Sep 26, 2012
Tradition! Tradition? Chickens Die to Save People From Their Sins
Every year before Yom Kippur, the Jewish Day of Atonement, the tradition of Kapparot is observed by some members of the ultra-Orthodox Jewish community. Gothamist has video of this year’s Kapparot enactment which includes footage of activists demonstrating against this tradition.
Why are they demonstrating? Well, for those who don’t know, Kapparot is the act of “swinging chickens, brought to the site in hundreds of packed crates, above [the participant’s] head three times before the animals’ throats are cut, drained of blood in upside-down cones, and supposedly donated to charity. Sins, [the participants] believe, are transferred to the unhappy birds and vanish when they die.”
Oh. Hmmm. I wish I had known it was that easy to get rid of my sins. I wouldn’t have to spend so much time apologizing to all the people I’ve screwed over. I could just get a chicken and be done with it.
Gothamist notes that the act of Kapparot is performed every year in Crown Heights, but that protesters do not always come out in full force. This year was different: “Monday’s protest drew over 30 people—enough that the NYPD erected a holding pen for them, packing them in like, well, like chickens.” What ensued was a lively debate on the merits of killing chickens as a way to absolve yourself of sin. Naturally, Godwin’s Law was invoked.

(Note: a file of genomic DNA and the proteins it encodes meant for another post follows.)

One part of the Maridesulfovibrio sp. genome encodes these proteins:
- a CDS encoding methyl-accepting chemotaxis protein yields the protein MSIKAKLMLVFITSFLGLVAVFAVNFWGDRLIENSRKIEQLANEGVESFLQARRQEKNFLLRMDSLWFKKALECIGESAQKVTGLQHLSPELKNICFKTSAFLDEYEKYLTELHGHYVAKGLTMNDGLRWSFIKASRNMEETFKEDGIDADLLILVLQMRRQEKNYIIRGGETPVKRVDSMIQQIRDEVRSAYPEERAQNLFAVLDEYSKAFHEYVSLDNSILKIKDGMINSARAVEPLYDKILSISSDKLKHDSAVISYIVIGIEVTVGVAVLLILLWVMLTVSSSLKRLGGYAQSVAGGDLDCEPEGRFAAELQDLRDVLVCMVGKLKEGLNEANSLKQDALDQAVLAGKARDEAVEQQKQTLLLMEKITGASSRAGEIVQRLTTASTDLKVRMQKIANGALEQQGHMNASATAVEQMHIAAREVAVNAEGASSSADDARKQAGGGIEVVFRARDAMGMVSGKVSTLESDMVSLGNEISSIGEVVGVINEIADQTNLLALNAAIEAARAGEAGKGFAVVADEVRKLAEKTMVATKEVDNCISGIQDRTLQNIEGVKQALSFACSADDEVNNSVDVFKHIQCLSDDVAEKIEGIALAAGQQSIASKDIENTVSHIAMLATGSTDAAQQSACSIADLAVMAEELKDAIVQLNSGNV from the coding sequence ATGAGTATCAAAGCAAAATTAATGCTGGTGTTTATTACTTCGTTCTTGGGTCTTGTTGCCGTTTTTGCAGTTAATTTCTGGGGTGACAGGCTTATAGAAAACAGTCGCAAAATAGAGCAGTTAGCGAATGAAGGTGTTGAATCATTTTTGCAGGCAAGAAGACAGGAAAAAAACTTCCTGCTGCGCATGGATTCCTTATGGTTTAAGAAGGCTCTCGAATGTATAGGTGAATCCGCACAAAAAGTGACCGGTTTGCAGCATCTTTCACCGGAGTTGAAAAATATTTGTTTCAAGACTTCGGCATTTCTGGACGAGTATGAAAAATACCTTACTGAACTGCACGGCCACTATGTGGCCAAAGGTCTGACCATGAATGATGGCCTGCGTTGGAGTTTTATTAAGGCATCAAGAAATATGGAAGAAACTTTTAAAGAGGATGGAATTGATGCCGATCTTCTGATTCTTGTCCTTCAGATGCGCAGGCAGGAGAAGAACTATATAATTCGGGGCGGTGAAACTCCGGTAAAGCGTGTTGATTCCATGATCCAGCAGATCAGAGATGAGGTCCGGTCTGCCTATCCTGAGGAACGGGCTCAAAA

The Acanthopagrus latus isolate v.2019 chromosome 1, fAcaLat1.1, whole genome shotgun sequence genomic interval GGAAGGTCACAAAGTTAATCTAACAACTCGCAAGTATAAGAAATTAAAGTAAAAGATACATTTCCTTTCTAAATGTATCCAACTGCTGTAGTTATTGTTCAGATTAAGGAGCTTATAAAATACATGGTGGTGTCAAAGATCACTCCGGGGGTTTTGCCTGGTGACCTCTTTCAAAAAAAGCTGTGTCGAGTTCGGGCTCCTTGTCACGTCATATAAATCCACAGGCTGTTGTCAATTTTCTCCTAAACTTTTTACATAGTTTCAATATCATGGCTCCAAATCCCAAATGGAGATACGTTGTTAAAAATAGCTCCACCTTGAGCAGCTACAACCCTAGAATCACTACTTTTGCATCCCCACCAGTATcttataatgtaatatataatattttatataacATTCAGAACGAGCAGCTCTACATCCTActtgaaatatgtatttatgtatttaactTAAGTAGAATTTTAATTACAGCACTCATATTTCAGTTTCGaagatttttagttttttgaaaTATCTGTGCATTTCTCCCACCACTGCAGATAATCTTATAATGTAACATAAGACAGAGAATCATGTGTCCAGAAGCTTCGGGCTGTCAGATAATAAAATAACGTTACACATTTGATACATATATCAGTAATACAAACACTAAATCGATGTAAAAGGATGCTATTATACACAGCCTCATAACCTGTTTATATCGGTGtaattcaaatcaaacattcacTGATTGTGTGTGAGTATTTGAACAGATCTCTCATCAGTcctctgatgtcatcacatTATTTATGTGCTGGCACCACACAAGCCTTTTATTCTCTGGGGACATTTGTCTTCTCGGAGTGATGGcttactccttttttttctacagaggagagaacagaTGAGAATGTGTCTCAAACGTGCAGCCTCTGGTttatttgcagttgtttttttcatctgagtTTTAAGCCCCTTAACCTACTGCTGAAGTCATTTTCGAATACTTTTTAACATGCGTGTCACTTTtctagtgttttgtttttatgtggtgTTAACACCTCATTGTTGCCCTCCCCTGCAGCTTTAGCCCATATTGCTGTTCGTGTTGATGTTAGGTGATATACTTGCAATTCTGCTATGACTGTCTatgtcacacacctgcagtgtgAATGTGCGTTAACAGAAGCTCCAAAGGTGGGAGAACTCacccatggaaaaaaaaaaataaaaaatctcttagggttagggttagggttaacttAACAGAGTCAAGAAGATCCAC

But, in the end, it was all for nothing. The chickens were slaughtered, the sins were presumably absolved, and life goes on for everyone. Except, you know, the chickens. Which, I guess, it wouldn’t have gone on for them for very long anyway. They would have been eaten one way or another. And for those who don’t like what happened? Gothamist quoted one young Kapparot-observer, who diplomatically said, “They can do what they want, and I’ll do what I know is right, and they can go jump in a lake.”
Follow Kristin Iversen on twitter @kmiversen
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